The queen’s speech on Thursday confirmed that the Tories are going to attack the right to strike.
It is a huge challenge that has to be confronted head-on by trade unionists, socialists and campaigners.
A new law is planned to outlaw some rail strikes, with the threat of injunctions against unions.
Under the legislation, “minimum service agreements” will set out services to be provided during walkouts by railway workers.
Any strike will be unlawful unless a minimum service agreement is in place. And if it is not honoured, a strike would be unlawful and injunctions or damages would be sought against unions.
Over 100 RMT union members and others joined a protest outside parliament shortly after the announcement was made.
RMT general secretary Mick Cash said, “We won’t lie down and accept this attack on workers’ rights. This government is attacking us all, and we’re going to fight.
“They laid down the gauntlet, and we’re picking it up.”
Steve Heldley, RMT assistant general secretary, addressed the rally in a personal capacity.
He told the protest, “How did we get here? It’s because of an election where working class people felt betrayed. In 2017 Labour said it would respect the Brexit vote, this time the party backed a second referendum and disorientated people with its policy.
“Any thought that Jeremy Corbyn is coming to save us can be forgotten now. This law won’t be voted out, it will have to be smashed by working class people taking industrial action.”
He added that is was great to see French workers on mass strike and that we need something similar in Britain. “But it’s not enough to make speeches about it, we have to say how we can achieve that.”
A number of Labour MPs joined the protest. John McDonnell said, “The time for mourning about the election is over. We need to use any mechanism to oppose this government. Labour MPs have to be an opposition in parliament but they also have to be on the picket line, at demonstrations and occupations.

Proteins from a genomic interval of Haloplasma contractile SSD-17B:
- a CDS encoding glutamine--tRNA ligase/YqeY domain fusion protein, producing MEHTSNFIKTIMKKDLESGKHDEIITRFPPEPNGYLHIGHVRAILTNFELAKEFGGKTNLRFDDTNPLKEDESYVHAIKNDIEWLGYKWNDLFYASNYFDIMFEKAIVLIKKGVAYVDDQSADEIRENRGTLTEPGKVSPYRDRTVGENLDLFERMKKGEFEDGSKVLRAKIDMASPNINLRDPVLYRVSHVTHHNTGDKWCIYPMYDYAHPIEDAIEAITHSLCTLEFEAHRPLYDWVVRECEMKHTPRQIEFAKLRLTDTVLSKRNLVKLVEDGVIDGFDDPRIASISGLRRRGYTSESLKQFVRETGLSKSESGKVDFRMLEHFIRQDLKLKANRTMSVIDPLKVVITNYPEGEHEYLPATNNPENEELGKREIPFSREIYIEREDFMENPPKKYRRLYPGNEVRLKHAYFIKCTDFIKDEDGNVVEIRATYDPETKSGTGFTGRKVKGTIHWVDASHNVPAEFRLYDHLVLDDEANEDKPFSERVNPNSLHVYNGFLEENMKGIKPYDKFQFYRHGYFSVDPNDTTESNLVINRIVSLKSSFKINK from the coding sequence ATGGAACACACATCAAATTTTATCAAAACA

Diane Abbott said, “Johnson’s one nation pose is a con. He is coming for trade unions, for our diverse communities. We have to combat him on the green benches but also on the streets.”
Candy Udwin brought a message of solidarity to the protest from the PCS union. She said the best way to defend the right to strike was “for other unions to hold national action”.
Candy said the PCS would be looking seriously at a ballot over pay and pensions and “we shouldn’t be fighting on our own. We need to rebuild from the bottom up”.
The anti-strike move was announced as RMT members on South Western Railway held their 17th day of strike since the start of the month in a dispute over the role of guards on trains.
A total of 27 days of strikes will be held until New Year's Day..
It was good to hear a message of resistance from union leaders and Labour MPs to the Tories’ latest assaults. But there were similar speeches at similar events against the government’s new anti-union laws in 2016.
That campaign was a dismal failure. It was largely one of token gestures—and afterwards no union has defied the law.
This time it has to be different. That will mean confrontation, standing up to the threat of seizure of union funds and concentration on the streets and workplaces, not the House of Commons.
A raft of vicious attacks
Other attacks in the queen’s speech include:
- A new and much harsher immigration system that would end workers’ free movement in British law. Also, from 2021, European Union (EU) citizens arriving in the UK will be subject to the same immigration controls as non-EU citizens.
- Recruiting an additional 20,000 police officers.
- An attack on Palestinian solidarity. A new bill would stop public institutions including councils from declaring boycotts or sanctions against foreign countries and those who trade with them. This is centrally targeted at the Palestine Boycott, Divestment and Sanctions movement.
- Removing the supposed protections of workers’ rights from the EU withdrawal bill.
- The government had said it would raise the national living wage to £10.50 an hour within five years. Now a briefing note on the queen’s speech says this wage increase will only take place “provided economic conditions allow”. This implies that in the event of a recession the rise won’t go ahead.